HANCOCK COUNTY – A full apple crop is expected this fall, following two years of weather conditions that yielded slim pickings.

That’s good news for local businesses that rely on agritourism to thrive each fall. Still, foot traffic has been strong in the last two years despite adverse weather conditions and a global pandemic because of what local owners say is clean, outdoor family fun that attracts visitors locally and statewide.

“We have a really good apple crop this year that we’re really excited about it,” said Ruth Ann Roney of Tuttle Orchards in rural Hancock County. “We didn’t have a freeze in the spring; the last two years we had a really late, hard freeze.”

The orchard is open year-round, but apple picking began last weekend and will continue through October. Roney, manager of the orchard, said even though the crop was small the last two years, they still saw plenty of people coming out to enjoy the fall activities.

The orchard not only draws visitors from Hancock, Hamilton and Marion counties, but also from across the entire state to enjoy the food and fall experience.

Several of the features that were scaled back or taken away due to the pandemic and crowd control are back for 2022. The giant slides at the Tractor Town playground are back this year, as well as weekend hay rides. There are also a few new play features like trikes and the Tuttles Tumbler, which allows children to try their hand – or feet– at a hamster-wheel-type structure.

Also back by popular demand is the build-your-own caramel apple station for three Saturdays in September. The pumpkin patch opens Sept. 23.

Several other local businesses will continue to offer fall family activities, including Piney Acres near Fortville and Lark Ranch in Greenfield.

Piney Acres features a trivia game corn maze, kid’s corn maze, hay rides, play structures and more with sales of items including pumpkins, squash, sunflowers and corn stalks.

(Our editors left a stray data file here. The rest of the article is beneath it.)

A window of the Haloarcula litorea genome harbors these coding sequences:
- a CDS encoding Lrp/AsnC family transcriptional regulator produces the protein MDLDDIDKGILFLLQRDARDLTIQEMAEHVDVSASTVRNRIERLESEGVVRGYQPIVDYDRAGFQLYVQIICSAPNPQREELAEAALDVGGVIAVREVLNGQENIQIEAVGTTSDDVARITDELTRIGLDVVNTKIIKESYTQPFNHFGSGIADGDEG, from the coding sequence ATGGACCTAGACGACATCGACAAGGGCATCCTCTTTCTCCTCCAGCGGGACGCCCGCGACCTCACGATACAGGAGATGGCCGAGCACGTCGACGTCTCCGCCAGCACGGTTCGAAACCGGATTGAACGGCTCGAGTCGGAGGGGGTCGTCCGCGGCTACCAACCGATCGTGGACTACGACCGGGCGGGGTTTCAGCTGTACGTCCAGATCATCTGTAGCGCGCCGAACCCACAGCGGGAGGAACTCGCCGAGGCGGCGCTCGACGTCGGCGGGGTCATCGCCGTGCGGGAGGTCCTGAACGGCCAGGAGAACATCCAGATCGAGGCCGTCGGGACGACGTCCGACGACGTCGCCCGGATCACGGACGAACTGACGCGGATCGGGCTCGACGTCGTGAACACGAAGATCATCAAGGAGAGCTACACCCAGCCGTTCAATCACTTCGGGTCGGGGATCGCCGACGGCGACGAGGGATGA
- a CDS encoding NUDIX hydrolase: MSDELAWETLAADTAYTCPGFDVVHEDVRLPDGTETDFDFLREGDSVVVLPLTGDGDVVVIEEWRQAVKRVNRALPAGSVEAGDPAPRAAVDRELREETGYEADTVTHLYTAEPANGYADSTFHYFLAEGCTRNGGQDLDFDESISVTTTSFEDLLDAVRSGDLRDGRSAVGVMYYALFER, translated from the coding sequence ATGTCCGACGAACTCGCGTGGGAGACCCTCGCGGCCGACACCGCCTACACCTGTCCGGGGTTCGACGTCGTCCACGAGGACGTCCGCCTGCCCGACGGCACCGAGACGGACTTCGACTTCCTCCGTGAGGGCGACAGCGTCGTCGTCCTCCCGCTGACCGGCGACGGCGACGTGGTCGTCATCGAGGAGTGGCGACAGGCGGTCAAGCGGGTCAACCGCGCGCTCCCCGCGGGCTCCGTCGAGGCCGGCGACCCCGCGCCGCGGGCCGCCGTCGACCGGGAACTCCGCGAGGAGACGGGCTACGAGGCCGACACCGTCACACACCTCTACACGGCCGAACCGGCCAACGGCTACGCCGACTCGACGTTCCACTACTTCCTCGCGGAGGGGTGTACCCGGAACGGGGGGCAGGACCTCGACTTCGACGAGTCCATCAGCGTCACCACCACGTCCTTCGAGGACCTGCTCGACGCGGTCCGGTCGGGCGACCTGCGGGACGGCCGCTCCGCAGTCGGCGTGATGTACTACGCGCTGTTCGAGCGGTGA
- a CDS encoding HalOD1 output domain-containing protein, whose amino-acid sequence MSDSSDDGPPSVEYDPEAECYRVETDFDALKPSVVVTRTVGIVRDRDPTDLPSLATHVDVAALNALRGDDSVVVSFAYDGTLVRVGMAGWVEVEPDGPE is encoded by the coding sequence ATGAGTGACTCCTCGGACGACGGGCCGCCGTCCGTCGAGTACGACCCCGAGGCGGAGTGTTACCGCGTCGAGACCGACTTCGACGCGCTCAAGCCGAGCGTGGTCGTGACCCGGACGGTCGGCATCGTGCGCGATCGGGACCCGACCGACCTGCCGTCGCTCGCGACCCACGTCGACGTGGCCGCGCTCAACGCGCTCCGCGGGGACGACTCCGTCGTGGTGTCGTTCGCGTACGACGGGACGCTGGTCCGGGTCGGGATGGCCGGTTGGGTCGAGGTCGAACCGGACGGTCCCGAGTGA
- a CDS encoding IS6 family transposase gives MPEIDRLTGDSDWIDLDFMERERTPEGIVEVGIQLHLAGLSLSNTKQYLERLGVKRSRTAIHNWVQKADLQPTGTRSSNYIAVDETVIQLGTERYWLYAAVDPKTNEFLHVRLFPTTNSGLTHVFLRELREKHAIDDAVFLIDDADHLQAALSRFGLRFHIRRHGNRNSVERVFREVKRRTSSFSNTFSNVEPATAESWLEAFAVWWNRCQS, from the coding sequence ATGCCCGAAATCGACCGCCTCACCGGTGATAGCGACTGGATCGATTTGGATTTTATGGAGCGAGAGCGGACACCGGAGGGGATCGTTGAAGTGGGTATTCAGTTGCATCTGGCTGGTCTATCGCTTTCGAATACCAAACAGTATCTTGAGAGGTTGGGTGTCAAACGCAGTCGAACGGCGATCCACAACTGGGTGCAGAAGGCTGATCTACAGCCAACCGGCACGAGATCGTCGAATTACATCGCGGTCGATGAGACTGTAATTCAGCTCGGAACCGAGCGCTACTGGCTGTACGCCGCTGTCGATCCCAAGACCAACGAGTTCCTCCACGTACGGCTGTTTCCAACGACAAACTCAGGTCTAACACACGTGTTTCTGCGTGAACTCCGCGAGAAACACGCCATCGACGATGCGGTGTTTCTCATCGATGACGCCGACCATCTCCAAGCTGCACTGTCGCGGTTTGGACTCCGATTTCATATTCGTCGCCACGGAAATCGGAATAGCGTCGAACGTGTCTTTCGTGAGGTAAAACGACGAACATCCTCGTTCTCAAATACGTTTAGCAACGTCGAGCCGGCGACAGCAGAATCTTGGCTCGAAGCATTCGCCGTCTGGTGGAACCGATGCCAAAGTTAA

Special dates include showings of “It’s the Great Pumpkin, Charlie Brown” and “Hocus Pocus” with the Sanderson Sisters Sept. 30, and Fall Fest Oct. 29.

At Lark Ranch, the pumpkin crop is strong this year, said manager Adam Lark.

The business is open weekends from Sept. 24 to Oct. 30 and offers a corn maze, pumpkin picking, amusement rides, a train ride and more.

A new train is on display at the ranch, and people should notice some improved amusement rides like a large carousel and a scrambler, Lark said.

New food vendors are likely on the way for 2022, he added. They spent the year improving infrastructure at the site, such as paving walkways to make the facility more accessible to everyone, and hope to open even more family activities in 2023.

At an apple orchard just south of New Palestine, Adria Kemper echoes that the crop is plentiful this year.

Pleasant View Orchard in Fairland has U-pick apples available now through the end of October, or until all the apples are picked out. The pumpkin patch opens Sept. 24 and tractor rides are available to the pumpkin patch on weekends.

Kemper co-owns the orchard with her husband, Jeff. Every Saturday of the season includes at least one special event, from live music to wine tasting to live animal shows. The farm is also one of five farms on the Shelby County Bicentennial Farm Fest Tour Sept. 10.

The Kempers noticed an increase in the amount of people checking out the orchard from 2020 to now.

“I believe (it was) due to the fact that it is a safe outdoor activity and more people were working from home and some school systems were not in school everyday with e-learning at home,” Kemper said in an email. “Coming to the orchard is a fun, family friendly activity.”

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